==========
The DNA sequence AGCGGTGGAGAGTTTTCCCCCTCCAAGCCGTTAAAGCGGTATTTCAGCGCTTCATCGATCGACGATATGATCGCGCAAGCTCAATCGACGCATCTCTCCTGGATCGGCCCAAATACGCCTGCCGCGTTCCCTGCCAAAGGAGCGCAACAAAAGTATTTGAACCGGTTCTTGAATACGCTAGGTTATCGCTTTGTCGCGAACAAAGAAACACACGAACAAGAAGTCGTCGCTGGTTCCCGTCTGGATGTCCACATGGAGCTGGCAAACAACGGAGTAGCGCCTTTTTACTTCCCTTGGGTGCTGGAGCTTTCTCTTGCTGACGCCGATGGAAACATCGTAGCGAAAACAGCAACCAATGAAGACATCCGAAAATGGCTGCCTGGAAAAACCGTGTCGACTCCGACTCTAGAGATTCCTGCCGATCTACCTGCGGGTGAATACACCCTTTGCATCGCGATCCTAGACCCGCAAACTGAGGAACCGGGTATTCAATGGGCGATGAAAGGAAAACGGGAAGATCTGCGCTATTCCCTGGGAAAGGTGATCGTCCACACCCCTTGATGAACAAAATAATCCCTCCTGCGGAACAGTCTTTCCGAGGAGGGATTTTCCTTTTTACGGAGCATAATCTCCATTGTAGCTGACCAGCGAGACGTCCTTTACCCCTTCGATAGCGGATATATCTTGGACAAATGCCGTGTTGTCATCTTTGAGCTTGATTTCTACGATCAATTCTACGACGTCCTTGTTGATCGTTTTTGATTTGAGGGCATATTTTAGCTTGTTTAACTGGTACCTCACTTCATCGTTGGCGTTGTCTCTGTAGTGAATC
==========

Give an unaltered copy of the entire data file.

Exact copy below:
The DNA sequence AGCGGTGGAGAGTTTTCCCCCTCCAAGCCGTTAAAGCGGTATTTCAGCGCTTCATCGATCGACGATATGATCGCGCAAGCTCAATCGACGCATCTCTCCTGGATCGGCCCAAATACGCCTGCCGCGTTCCCTGCCAAAGGAGCGCAACAAAAGTATTTGAACCGGTTCTTGAATACGCTAGGTTATCGCTTTGTCGCGAACAAAGAAACACACGAACAAGAAGTCGTCGCTGGTTCCCGTCTGGATGTCCACATGGAGCTGGCAAACAACGGAGTAGCGCCTTTTTACTTCCCTTGGGTGCTGGAGCTTTCTCTTGCTGACGCCGATGGAAACATCGTAGCGAAAACAGCAACCAATGAAGACATCCGAAAATGGCTGCCTGGAAAAACCGTGTCGACTCCGACTCTAGAGATTCCTGCCGATCTACCTGCGGGTGAATACACCCTTTGCATCGCGATCCTAGACCCGCAAACTGAGGAACCGGGTATTCAATGGGCGATGAAAGGAAAACGGGAAGATCTGCGCTATTCCCTGGGAAAGGTGATCGTCCACACCCCTTGATGAACAAAATAATCCCTCCTGCGGAACAGTCTTTCCGAGGAGGGATTTTCCTTTTTACGGAGCATAATCTCCATTGTAGCTGACCAGCGAGACGTCCTTTACCCCTTCGATAGCGGATATATCTTGGACAAATGCCGTGTTGTCATCTTTGAGCTTGATTTCTACGATCAATTCTACGACGTCCTTGTTGATCGTTTTTGATTTGAGGGCATATTTTAGCTTGTTTAACTGGTACCTCACTTCATCGTTGGCGTTGTCTCTGTAGTGAATC